There is a second problem. For every success you show me of the OAS since its founding in 1948, I will show you 10 failures. (For starters, why must the OAS be stuck in Washington, D.C.? The headquarters should be rotated among its members so that all can benefit from its multimillion-dollar budget).
Fortunately, there are international organizations which are alternatives to the OAS:
1. UNASUR (Unión de Naciones Suramericanas) at the request of one of its members, Ecuador, soon will take up the issue of unofficial censorship and other antidemocratic practices of the private media.
2. CELAC (Community of Latin American and Caribbean States) is preparing to create a commission to “supplement” the Human Rights Commission of the Organization of American States. The new commission will be proposed in December meetings. Among its concerns: censorship by and for private media owners.
3. Last but not least, ALBA (Alianaza Bolivariana por los Pueblos de Nuestra América) is also considering creating its own commission on human rights, with an emphasis on freedom of expression blocked by private media owners.
II. National organizations. As the case of the FCC and its public broadcasting requirement showed, old forms are not up to the new task of democratizing the media.
Councils would be created to which authors could formally complain about their articles, videos, etc., which the media turned down. The media would then be required to send the censored material to the appropriate council, which would select works it deems to be in the public interest, convenience or necessity. If the selections are too numerous to be practical for public diffusion, a pool would be formed from which a final random selection would be made. The media would then be legally compelled to publish or air the works they had previously censored.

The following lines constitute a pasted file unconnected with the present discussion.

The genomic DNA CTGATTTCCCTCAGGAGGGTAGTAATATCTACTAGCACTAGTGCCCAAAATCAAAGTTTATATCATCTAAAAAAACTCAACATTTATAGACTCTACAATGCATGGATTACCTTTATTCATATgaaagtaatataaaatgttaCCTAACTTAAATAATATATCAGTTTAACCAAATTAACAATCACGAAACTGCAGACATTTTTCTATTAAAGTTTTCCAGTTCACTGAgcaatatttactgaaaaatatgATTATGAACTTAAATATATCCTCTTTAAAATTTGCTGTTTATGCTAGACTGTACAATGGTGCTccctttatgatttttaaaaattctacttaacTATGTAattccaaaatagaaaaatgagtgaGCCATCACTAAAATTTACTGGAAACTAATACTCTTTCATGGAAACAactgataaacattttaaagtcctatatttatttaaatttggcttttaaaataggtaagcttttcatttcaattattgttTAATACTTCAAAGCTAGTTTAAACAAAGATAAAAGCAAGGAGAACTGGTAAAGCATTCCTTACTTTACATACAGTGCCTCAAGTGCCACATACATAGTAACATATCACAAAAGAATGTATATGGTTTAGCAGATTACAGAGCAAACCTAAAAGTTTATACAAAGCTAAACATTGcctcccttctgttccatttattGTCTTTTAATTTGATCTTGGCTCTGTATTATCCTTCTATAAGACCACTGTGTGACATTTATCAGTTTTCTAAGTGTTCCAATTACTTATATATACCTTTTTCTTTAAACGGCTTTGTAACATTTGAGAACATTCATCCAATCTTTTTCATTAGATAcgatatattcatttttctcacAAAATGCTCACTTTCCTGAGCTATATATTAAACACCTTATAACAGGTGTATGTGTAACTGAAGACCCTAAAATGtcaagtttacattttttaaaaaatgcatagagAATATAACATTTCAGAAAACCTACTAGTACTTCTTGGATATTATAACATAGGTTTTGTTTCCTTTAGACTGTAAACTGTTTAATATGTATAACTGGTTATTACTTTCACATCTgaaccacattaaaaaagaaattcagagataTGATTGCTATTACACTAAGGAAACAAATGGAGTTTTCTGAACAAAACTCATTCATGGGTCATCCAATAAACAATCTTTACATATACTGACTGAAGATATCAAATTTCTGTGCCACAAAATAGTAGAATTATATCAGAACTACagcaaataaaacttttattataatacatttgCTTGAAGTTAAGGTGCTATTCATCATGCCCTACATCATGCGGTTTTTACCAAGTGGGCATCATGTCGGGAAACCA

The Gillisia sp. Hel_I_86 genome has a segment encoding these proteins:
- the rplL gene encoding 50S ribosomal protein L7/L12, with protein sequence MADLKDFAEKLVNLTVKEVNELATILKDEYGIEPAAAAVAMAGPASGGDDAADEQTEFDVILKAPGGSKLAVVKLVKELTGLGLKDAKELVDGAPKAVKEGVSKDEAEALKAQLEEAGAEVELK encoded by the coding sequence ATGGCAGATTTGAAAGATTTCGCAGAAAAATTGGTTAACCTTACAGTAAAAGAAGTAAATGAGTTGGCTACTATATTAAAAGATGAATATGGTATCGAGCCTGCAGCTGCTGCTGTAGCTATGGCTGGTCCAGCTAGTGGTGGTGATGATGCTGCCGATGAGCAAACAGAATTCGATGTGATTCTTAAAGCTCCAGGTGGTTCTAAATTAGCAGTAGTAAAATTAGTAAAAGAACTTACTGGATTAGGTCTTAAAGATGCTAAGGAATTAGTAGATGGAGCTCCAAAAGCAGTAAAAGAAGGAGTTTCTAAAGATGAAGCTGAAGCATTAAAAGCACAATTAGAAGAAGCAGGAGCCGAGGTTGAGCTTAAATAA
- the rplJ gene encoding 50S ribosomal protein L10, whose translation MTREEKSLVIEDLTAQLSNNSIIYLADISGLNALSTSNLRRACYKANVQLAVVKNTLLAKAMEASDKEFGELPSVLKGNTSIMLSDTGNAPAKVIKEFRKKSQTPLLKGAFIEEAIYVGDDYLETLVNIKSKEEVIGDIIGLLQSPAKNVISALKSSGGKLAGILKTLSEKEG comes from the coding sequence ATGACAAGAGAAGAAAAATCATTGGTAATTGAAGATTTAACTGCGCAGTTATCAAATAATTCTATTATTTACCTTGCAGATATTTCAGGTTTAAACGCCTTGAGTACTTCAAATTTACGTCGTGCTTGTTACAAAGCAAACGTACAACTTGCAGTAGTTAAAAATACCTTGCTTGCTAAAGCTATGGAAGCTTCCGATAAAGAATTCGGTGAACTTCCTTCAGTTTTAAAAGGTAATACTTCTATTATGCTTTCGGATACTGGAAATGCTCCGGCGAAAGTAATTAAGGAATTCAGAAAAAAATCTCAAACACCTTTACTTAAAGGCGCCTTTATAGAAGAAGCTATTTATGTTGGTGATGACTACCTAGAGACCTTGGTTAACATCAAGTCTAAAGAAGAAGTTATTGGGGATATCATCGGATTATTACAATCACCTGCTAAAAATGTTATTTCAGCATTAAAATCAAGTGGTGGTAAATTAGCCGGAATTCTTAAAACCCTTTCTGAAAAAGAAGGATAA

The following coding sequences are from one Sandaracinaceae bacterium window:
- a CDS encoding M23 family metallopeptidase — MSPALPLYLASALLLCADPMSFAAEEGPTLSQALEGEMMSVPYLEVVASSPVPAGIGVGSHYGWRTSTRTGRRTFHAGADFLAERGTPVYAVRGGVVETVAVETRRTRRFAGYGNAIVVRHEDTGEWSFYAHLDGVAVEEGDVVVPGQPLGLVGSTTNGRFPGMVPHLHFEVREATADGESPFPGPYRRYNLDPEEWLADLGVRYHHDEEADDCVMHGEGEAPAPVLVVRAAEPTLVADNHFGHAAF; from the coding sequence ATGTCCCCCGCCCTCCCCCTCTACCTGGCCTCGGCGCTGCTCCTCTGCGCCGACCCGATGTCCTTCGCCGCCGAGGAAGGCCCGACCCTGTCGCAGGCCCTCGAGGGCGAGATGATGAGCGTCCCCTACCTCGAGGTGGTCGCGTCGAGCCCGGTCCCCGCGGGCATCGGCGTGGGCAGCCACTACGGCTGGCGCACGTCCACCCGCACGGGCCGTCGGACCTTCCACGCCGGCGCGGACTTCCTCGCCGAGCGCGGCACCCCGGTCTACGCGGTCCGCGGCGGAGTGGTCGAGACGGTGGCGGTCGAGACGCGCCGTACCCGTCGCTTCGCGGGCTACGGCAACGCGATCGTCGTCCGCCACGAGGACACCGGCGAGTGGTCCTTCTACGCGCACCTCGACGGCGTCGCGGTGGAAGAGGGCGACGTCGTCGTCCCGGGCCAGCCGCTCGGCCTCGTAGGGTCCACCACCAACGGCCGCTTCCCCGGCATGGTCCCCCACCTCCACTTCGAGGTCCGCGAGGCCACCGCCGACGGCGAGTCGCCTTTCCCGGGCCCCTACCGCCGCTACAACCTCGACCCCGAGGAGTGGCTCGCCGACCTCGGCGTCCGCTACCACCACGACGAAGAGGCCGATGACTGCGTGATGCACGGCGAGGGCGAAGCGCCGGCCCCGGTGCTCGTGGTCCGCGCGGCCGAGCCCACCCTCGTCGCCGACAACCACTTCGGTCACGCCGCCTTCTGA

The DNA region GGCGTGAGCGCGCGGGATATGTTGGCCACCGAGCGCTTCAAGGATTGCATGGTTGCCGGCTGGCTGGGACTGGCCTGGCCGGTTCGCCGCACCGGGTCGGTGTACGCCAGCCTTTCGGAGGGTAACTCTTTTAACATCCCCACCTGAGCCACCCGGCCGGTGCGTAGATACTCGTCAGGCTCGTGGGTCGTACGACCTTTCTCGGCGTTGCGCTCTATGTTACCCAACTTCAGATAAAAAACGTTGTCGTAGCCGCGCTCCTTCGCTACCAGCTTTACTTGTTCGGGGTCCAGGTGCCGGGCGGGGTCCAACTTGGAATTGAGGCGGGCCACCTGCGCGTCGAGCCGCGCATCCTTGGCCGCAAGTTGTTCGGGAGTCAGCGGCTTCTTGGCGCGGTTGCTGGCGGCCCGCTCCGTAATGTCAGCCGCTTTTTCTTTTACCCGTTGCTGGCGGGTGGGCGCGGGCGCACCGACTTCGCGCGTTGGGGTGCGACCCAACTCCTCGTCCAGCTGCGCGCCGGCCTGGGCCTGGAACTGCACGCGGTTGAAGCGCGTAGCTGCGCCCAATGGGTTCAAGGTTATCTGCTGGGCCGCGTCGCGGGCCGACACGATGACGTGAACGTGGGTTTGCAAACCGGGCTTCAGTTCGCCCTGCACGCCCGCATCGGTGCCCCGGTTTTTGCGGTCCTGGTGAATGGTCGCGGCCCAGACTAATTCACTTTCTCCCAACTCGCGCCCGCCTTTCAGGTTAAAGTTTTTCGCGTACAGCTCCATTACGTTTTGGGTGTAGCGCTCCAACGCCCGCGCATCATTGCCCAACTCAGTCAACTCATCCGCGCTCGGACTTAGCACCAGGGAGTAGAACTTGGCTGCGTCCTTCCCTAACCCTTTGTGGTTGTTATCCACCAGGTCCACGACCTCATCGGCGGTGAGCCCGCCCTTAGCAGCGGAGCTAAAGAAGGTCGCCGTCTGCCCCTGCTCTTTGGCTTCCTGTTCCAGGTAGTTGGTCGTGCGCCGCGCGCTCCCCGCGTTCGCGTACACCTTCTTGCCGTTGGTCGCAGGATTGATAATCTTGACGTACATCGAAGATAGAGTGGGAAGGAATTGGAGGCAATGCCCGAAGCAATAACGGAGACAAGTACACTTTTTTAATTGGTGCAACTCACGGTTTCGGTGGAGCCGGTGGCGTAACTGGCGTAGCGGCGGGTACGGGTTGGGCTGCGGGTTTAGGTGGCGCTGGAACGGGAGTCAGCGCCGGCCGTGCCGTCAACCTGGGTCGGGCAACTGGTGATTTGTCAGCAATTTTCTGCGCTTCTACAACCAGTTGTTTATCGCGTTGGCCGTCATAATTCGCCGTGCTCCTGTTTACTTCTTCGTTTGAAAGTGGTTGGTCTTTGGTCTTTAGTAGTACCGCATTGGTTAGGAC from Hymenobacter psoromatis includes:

To plug up the weasel holes of graveyard hours, printing articles in microscopic text crammed among tire ads in the back of the back pages, etc., the final placement of council-selected works would be determined by a random draw.
Obviously, there are many issues to be decided -- which is exactly the point. The membership of the councils, how they are chosen and how long their members serve, the criteria by which they define public interest, the schedule for publishing or broadcasting censored works: all would form the discussion Orwell called for.
The hour for challenging veiled censorship by media tycoons is here. As a result of the 2008-9 revolution of the United States political system, a major restriction on human rights that had been hidden is now being exposed to the full light of day. The cause of that exposure: now in uncontested control, the oligarchy is overplaying its hand.
Mexican students, UNASUR, CELAC, ALBA, Ecuador, and all others fighting censorship by media tycoons: you have the opportunity to lead the world. Your efforts will determine if democratization of the media is a new reality or a new myth.
*NOTE made June 28. Widely published poll results are showing Nieto has gone back up to 40%, with 24% for Obrador. It is also being widely published that the election-night reporting in Mexico will have live, real-time counting of the votes in order to have "absolute transparency." BEWARE!!! The technique known as The Long Count for stealing elections, a variation of which the PRI practiced in 1988, has absolutely NOTHING WHATSOEVER to do with real-time counting of votes; we are looking at two ships passing in the night. Long Count thieves are laughing in their Tecates preparadas.
 Helena Lozano Galarza, “El Despertar Universitario”, Newsweek en Español, 3 de junio y 10 de junio, 2012, p. 17. My translation.
 Ibid. My translation.